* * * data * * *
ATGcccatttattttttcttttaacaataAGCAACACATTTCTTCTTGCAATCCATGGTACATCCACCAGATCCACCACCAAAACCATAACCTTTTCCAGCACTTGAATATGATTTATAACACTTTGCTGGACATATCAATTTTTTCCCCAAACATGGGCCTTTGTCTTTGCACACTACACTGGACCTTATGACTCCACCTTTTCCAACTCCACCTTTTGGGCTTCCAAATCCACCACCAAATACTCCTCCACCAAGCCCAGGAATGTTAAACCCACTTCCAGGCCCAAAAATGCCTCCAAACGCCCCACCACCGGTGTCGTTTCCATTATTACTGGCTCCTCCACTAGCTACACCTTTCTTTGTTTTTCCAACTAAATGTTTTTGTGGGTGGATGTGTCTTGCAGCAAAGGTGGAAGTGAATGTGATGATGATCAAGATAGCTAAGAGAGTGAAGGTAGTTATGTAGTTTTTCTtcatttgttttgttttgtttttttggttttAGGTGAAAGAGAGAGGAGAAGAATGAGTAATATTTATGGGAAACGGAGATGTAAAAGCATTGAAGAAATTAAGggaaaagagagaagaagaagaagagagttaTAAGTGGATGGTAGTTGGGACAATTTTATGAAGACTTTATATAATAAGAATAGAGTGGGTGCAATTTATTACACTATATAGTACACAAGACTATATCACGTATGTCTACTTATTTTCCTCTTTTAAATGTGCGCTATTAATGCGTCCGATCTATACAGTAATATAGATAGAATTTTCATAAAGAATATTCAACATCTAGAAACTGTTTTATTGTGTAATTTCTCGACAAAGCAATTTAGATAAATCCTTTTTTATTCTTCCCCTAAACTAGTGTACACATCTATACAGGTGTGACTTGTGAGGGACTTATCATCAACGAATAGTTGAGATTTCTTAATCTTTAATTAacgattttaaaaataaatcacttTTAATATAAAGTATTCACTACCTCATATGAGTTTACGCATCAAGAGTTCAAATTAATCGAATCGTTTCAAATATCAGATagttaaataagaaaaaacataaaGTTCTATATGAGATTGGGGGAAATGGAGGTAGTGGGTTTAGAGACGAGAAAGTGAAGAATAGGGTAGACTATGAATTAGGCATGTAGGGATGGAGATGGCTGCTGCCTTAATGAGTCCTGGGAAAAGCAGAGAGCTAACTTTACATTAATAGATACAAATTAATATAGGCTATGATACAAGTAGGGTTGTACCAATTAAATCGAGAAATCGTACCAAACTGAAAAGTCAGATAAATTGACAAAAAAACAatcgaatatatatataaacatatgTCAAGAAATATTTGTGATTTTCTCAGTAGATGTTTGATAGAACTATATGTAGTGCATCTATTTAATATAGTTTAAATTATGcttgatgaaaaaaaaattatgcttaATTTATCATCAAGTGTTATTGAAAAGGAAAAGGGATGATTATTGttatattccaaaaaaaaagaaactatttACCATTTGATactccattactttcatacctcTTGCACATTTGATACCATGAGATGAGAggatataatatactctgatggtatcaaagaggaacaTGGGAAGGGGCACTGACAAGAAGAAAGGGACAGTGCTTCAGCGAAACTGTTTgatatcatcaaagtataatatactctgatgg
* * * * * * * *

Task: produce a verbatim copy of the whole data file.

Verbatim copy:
ATGcccatttattttttcttttaacaataAGCAACACATTTCTTCTTGCAATCCATGGTACATCCACCAGATCCACCACCAAAACCATAACCTTTTCCAGCACTTGAATATGATTTATAACACTTTGCTGGACATATCAATTTTTTCCCCAAACATGGGCCTTTGTCTTTGCACACTACACTGGACCTTATGACTCCACCTTTTCCAACTCCACCTTTTGGGCTTCCAAATCCACCACCAAATACTCCTCCACCAAGCCCAGGAATGTTAAACCCACTTCCAGGCCCAAAAATGCCTCCAAACGCCCCACCACCGGTGTCGTTTCCATTATTACTGGCTCCTCCACTAGCTACACCTTTCTTTGTTTTTCCAACTAAATGTTTTTGTGGGTGGATGTGTCTTGCAGCAAAGGTGGAAGTGAATGTGATGATGATCAAGATAGCTAAGAGAGTGAAGGTAGTTATGTAGTTTTTCTtcatttgttttgttttgtttttttggttttAGGTGAAAGAGAGAGGAGAAGAATGAGTAATATTTATGGGAAACGGAGATGTAAAAGCATTGAAGAAATTAAGggaaaagagagaagaagaagaagagagttaTAAGTGGATGGTAGTTGGGACAATTTTATGAAGACTTTATATAATAAGAATAGAGTGGGTGCAATTTATTACACTATATAGTACACAAGACTATATCACGTATGTCTACTTATTTTCCTCTTTTAAATGTGCGCTATTAATGCGTCCGATCTATACAGTAATATAGATAGAATTTTCATAAAGAATATTCAACATCTAGAAACTGTTTTATTGTGTAATTTCTCGACAAAGCAATTTAGATAAATCCTTTTTTATTCTTCCCCTAAACTAGTGTACACATCTATACAGGTGTGACTTGTGAGGGACTTATCATCAACGAATAGTTGAGATTTCTTAATCTTTAATTAacgattttaaaaataaatcacttTTAATATAAAGTATTCACTACCTCATATGAGTTTACGCATCAAGAGTTCAAATTAATCGAATCGTTTCAAATATCAGATagttaaataagaaaaaacataaaGTTCTATATGAGATTGGGGGAAATGGAGGTAGTGGGTTTAGAGACGAGAAAGTGAAGAATAGGGTAGACTATGAATTAGGCATGTAGGGATGGAGATGGCTGCTGCCTTAATGAGTCCTGGGAAAAGCAGAGAGCTAACTTTACATTAATAGATACAAATTAATATAGGCTATGATACAAGTAGGGTTGTACCAATTAAATCGAGAAATCGTACCAAACTGAAAAGTCAGATAAATTGACAAAAAAACAatcgaatatatatataaacatatgTCAAGAAATATTTGTGATTTTCTCAGTAGATGTTTGATAGAACTATATGTAGTGCATCTATTTAATATAGTTTAAATTATGcttgatgaaaaaaaaattatgcttaATTTATCATCAAGTGTTATTGAAAAGGAAAAGGGATGATTATTGttatattccaaaaaaaaagaaactatttACCATTTGATactccattactttcatacctcTTGCACATTTGATACCATGAGATGAGAggatataatatactctgatggtatcaaagaggaacaTGGGAAGGGGCACTGACAAGAAGAAAGGGACAGTGCTTCAGCGAAACTGTTTgatatcatcaaagtataatatactctgatgg